The EU does not have troops or binding military alliances in Asia, making it easier for Brussels to engage the region without the security and strategic considerations that beleaguer the United States. While politically the EU’s presence in Asia is broadly complementary to that of the United States, economically the transatlantic allies are competitors. As Western competition for Asian markets is heating up, companies should devote the right amount of time and resources to understand the implications of these dynamics for their business.

A longer version of this article was originally published in The National Interest.

Oct 2014

Power shift: China is now the world’s largest economy

It is official: China has toppled the United States (US) to become the biggest economy in the world. Measuring gross domestic product (GDP) using purchasing power parity (PPP), the latest figures released by the International Monetary Fund (IMF) on 8 October 2014 estimate China’s GDP to be at $17.6 trillion, compared to the US’s $17.4 trillion (see graph below).


Image source: Daily Mail

Using PPP is an attempt to account for varying price levels between countries, particularly in goods and services which are not open to international competition. If measured in current dollars, unadjusted for cost of living, the US economy still dwarfs China’s, at $17.4 trillion to $10.4 trillion. Yet, according to the IMF, the PPP measure gives a better picture of the real size of an economy, since prices and salaries are not the same in each country. For instance, a typical worker in China earns a lot less than the typical worker in the US. However, simply converting a Chinese salary into dollars underestimates how much purchasing power that individual, and therefore that country, might have. The IMF views the PPP as more stable and a better measure of how much a country’s economy is worth in terms of what its currency can buy.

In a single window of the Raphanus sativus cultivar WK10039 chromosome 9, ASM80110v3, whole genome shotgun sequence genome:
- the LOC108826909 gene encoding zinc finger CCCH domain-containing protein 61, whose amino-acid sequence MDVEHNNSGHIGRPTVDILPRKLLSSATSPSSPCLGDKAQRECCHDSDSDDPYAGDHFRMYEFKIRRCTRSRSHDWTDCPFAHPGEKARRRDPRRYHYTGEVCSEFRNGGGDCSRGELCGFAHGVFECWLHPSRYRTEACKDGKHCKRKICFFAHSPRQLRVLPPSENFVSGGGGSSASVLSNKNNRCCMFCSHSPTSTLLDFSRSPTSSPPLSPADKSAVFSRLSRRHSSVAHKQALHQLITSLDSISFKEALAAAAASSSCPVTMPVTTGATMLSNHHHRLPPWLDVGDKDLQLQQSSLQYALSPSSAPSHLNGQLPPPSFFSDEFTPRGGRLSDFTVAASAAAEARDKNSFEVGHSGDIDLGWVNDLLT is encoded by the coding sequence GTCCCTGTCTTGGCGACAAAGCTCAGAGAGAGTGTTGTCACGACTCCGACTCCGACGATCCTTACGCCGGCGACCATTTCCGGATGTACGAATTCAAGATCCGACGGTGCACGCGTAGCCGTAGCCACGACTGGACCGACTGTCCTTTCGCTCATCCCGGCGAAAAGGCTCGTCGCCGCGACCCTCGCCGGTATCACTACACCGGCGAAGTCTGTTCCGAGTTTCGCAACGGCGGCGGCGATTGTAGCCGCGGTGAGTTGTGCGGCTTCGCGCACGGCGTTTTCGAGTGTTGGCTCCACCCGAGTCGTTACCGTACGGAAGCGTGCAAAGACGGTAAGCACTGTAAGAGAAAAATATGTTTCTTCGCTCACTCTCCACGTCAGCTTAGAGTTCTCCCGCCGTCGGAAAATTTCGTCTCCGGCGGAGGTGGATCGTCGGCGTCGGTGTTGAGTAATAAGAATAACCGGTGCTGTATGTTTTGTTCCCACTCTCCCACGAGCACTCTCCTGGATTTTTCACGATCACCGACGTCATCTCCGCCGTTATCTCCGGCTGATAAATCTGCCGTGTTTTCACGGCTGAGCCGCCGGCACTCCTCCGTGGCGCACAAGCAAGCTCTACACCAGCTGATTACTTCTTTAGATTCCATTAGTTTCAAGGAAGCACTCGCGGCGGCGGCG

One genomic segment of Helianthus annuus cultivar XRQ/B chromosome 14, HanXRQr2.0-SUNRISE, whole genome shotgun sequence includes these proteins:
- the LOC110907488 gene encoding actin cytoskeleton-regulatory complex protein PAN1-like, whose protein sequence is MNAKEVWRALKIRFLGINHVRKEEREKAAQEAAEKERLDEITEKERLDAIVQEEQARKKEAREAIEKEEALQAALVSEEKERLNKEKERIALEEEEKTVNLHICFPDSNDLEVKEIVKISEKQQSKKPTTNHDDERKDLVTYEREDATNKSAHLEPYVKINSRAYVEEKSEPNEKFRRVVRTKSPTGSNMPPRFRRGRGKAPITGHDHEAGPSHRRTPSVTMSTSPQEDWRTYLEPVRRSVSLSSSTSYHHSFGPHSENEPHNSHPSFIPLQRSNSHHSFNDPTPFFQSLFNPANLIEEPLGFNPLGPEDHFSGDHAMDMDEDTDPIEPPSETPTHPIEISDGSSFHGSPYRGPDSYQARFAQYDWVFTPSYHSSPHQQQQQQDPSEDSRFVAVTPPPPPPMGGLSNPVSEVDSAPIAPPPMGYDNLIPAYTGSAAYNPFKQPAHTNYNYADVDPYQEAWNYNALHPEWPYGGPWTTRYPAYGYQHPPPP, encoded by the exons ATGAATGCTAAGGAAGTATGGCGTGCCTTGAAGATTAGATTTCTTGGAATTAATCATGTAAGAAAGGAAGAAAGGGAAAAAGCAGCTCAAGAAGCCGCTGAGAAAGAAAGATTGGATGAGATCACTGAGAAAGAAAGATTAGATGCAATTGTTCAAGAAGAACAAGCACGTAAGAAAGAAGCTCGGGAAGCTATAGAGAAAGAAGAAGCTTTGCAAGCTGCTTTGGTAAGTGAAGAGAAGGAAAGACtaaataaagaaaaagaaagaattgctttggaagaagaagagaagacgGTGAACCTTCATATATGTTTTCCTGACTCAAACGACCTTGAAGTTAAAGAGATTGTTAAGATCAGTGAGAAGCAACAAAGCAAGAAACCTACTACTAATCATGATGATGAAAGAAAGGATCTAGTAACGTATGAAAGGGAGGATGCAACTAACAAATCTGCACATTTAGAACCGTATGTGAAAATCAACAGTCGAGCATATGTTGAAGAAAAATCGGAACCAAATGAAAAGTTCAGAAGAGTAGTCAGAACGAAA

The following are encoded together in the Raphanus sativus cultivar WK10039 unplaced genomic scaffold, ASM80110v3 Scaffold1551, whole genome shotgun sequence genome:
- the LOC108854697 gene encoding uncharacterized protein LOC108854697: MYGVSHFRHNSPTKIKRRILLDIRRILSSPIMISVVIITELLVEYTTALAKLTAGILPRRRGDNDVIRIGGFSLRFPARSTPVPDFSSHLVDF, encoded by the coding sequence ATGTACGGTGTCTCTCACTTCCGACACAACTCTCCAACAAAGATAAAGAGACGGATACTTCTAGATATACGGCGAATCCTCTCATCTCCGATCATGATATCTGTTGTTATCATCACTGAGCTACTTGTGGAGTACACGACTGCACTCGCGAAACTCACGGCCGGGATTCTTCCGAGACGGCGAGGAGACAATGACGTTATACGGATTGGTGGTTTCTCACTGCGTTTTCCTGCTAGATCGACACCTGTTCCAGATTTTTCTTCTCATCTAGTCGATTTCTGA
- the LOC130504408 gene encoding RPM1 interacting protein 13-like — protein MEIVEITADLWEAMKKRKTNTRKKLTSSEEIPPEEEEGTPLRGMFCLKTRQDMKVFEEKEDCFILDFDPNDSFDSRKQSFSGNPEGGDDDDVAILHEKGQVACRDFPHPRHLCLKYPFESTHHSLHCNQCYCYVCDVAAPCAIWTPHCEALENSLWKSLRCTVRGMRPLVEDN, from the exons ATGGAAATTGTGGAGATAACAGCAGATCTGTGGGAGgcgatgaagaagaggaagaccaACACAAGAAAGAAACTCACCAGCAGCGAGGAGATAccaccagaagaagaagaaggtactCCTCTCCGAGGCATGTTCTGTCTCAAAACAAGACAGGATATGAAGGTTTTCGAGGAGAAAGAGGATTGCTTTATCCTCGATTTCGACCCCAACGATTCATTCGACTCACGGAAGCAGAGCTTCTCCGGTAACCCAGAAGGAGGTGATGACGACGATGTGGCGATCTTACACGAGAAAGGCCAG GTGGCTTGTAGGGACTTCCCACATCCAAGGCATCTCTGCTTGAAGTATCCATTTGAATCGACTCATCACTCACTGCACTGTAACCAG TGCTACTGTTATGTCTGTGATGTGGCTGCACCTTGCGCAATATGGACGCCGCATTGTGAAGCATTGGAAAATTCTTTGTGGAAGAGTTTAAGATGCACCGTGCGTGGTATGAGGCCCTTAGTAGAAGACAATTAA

Notwithstanding any measurement problems and/or criteria adopted, China’s rise has been remarkable in recent years, having firmly replaced the US as the main engine of the global economy. According to analysts at Morgan Stanley, China’s contribution to global growth has more than tripled to 34% this decade from 10% in the 1990s. The US contribution has decreased to 17% from 32% in the 1990s, and the part of Europe has fallen to 8% from 23%. By the end of 2014, Europe’s contribution will be more or less where China was in the early 1990s. As a result, the West – i.e. US and Europe combined – contributes today a quarter to global growth, while China’s part is more than one-third.

Over the long-run, the historical perspective sees China’s ascendancy as a return to it’s former grandeur. According to Angus Maddison, a British economic historian, China was the world’s leading trading nation up to the 18th century, until European powers took control of its ports and trade. It was Great Britain – which led the world in the industrial revolution – that became the world’s largest economy. This position was held by London until 1872, when the US took the lead.

The US has been the world’s largest economy for 142 years, until October 2014, when the IMF certified that the lead had returned to China. There are two main implications of this shift: firstly, there will be a Western scramble for the Chinese market – and for Chinese money. The global downturn which begun in the US in 2008 has not only weakened the American economy, but it has also had a tremendous influence on other countries, in particular those of the Eurozone. The peripheral countries of the euro-area have witnessed the most remarkable surge of Chinese outbound investments. Secondly, the next crisis is likely to originate from China.

Today, every one-point slowdown in China’s growth takes about half a point off global growth, according to analysts at J.P. Morgan. It is, therefore, crucial for Western governments and businesses to prepare now so that when China sneezes in the future, catching the cold would not be the only option.